If they give away super powers, you won’t find me in the Omniscience line. The internet is like having every possible thought all at one time, and this constant access to information and opinion ruins the experience a bit.
While I’m admittedly dating myself here, I remember when The Empire Strikes Back came out. Nobody knew that Darth Vader was Luke’s father. You didn’t have to pull a social media blackout to avoid the information. It simply wasn’t there the way it is now. You had to run into a friend who had already seen it, and chances were they wouldn’t blurt out spoilers because, well, people aren’t huge dicks in the real world.
Even into the 90’s and early 2000’s, there wasn’t an informational blast to the face every time you turned on your computer. You had to boot your desktop up, wait an hour for everything to load, then you had to make sure no one else was on the other line, then you had to put in the AOL disc… you get the point.
Now, every thought anyone has ever thought goes off in your pocket in real time.
The problem with all of this is that it affects the way we process things. You don’t have enough time to have an original thought. It’s hard to figure out how you feel about anything when you’re subconsciously being beaten about the head with sacks full of other people’s thoughts.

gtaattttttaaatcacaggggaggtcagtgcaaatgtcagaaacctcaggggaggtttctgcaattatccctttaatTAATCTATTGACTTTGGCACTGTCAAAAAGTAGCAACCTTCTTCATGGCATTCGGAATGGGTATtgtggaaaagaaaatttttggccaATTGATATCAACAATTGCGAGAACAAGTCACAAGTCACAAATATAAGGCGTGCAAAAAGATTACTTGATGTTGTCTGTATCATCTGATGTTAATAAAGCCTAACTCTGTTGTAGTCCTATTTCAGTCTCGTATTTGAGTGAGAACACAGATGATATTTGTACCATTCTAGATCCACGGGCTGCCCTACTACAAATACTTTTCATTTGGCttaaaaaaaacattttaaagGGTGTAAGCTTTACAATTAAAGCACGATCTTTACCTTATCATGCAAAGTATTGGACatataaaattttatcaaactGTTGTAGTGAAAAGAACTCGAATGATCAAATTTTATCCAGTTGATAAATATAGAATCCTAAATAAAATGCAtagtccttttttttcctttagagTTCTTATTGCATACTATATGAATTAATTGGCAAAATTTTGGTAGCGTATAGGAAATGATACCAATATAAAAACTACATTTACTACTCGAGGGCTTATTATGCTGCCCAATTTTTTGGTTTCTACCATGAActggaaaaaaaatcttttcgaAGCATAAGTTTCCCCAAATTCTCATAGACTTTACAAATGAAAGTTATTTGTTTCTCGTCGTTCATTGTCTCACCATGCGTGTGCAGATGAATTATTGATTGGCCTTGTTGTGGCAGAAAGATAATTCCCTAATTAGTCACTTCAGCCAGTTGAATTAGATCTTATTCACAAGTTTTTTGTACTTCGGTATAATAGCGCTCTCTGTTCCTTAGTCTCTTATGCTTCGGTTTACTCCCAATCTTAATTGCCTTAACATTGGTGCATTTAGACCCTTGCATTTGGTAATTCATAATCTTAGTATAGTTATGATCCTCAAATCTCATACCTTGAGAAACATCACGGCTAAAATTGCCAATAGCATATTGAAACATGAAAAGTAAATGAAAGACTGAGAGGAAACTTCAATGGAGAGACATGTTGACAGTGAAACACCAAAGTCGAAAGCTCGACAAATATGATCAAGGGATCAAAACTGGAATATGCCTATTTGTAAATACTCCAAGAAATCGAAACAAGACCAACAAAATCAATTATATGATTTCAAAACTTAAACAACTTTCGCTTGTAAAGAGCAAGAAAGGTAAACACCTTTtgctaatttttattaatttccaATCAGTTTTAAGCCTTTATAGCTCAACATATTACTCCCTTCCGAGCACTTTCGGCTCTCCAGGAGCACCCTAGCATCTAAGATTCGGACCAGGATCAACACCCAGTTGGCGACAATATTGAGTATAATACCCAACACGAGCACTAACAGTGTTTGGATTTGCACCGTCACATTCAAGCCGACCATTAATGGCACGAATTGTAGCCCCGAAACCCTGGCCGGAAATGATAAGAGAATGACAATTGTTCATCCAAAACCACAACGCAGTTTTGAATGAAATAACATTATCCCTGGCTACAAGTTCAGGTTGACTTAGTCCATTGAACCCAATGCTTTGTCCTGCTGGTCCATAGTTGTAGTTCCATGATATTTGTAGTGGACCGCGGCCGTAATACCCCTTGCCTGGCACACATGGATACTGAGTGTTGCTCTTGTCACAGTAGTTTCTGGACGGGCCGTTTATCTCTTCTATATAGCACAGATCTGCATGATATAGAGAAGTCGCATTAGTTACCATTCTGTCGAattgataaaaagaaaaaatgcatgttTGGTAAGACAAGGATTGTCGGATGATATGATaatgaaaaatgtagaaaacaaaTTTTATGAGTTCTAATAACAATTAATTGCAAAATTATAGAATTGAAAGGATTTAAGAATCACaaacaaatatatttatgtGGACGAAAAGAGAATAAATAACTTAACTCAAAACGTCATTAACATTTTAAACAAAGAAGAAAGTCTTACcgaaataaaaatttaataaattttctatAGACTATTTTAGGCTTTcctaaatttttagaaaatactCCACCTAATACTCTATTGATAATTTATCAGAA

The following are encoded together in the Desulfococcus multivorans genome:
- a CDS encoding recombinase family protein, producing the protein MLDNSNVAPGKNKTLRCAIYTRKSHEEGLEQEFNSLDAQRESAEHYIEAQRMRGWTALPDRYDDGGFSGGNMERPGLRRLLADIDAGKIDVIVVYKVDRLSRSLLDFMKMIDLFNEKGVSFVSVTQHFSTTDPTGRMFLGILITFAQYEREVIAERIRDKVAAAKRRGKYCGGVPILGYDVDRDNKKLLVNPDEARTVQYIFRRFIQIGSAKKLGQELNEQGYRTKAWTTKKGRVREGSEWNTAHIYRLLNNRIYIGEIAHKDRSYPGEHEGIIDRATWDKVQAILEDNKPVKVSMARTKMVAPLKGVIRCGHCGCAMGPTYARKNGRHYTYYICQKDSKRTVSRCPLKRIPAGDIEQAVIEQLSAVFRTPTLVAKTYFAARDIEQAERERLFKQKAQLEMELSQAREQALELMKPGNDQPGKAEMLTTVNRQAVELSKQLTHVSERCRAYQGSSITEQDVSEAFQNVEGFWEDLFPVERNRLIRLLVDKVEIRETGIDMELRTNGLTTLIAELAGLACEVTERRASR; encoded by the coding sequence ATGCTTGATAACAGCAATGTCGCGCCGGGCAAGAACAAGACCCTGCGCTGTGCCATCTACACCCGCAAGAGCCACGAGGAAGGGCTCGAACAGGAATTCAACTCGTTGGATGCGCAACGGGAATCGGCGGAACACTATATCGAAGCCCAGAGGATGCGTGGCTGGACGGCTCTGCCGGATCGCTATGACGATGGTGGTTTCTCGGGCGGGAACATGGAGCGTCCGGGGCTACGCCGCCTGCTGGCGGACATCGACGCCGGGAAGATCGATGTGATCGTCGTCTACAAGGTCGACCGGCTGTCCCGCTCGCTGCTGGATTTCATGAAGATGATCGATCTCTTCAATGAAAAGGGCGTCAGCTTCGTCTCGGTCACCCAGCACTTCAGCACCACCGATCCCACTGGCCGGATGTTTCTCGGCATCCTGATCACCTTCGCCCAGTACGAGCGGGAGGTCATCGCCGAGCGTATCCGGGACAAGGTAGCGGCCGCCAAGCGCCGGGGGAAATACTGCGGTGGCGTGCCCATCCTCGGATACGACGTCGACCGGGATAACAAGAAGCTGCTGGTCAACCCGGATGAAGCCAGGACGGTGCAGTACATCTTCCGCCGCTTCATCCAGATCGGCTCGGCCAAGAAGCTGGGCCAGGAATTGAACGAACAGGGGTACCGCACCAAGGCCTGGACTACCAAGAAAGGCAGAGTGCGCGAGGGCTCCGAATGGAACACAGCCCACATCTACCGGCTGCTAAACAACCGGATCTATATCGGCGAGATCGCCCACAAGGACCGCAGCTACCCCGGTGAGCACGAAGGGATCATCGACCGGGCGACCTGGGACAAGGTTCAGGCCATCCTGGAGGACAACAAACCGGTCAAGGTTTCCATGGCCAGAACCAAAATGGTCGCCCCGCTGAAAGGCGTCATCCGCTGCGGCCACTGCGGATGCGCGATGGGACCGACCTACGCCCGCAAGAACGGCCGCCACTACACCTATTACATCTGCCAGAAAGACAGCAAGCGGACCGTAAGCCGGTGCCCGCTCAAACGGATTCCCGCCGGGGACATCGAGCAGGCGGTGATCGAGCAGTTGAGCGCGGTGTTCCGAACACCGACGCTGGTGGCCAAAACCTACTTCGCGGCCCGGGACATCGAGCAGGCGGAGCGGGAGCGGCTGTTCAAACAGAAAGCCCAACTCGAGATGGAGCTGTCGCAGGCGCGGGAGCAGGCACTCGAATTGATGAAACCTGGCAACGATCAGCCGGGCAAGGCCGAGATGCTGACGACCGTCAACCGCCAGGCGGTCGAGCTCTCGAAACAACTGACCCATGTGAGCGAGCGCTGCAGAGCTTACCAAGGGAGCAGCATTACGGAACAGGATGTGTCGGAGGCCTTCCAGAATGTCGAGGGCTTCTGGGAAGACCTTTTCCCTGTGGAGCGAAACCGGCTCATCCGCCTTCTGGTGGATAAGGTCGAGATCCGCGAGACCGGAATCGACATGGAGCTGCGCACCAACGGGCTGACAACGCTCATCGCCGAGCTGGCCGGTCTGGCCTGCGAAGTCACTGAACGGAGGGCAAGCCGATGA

You used to be able to watch a movie with a certain level of forgiveness. I didn’t need to know how The Force worked. It just “worked” for the six hours it took for me to watch the original trilogy. Then the internet happened and smarter nerds than me began to ask questions about the science of it all. The cinematic mythos wasn’t enough. We need more!
And that’s when midichlorians and Jar Jar Binks happened.
Remember Lord of the Rings and how the hordes of people cried, “Why didn’t they just ride the eagles to Mordor?” Remember how much more fun the books and movies were before people asked that stupid question?
Out of 7.6 billion people, someone covers it, whatever it is. You’re not allowed to not think a thought. All the what-ifs just get rattled off on your screen, unsolicited, like Girl Scout cookies you didn’t want. But I’m on a diet! Whatever. You opened your front door and someone threw a thousand boxes of Thin Mints into your living room. It’s better to just read a good Health magazine, nutrition and fitness and follow a good diet. Like it’s somehow your fault because you have a front door in the first place. Try not to eat them. Good luck.
I like having access to it all, but I also like my ignorance. I like a world where plot holes go unnoticed and things are enjoyable simply for what they are.
Challenge yourself to do something without being tainted by the chorus of Yelpers first. Go see a movie without reading about it. Eat at a restaurant without skimming the reviews. Buy an album on iTunes just because you like the band’s name and cover art. You’ll be shocked at how gratifying things can be when you stop look at them through no filter but your own.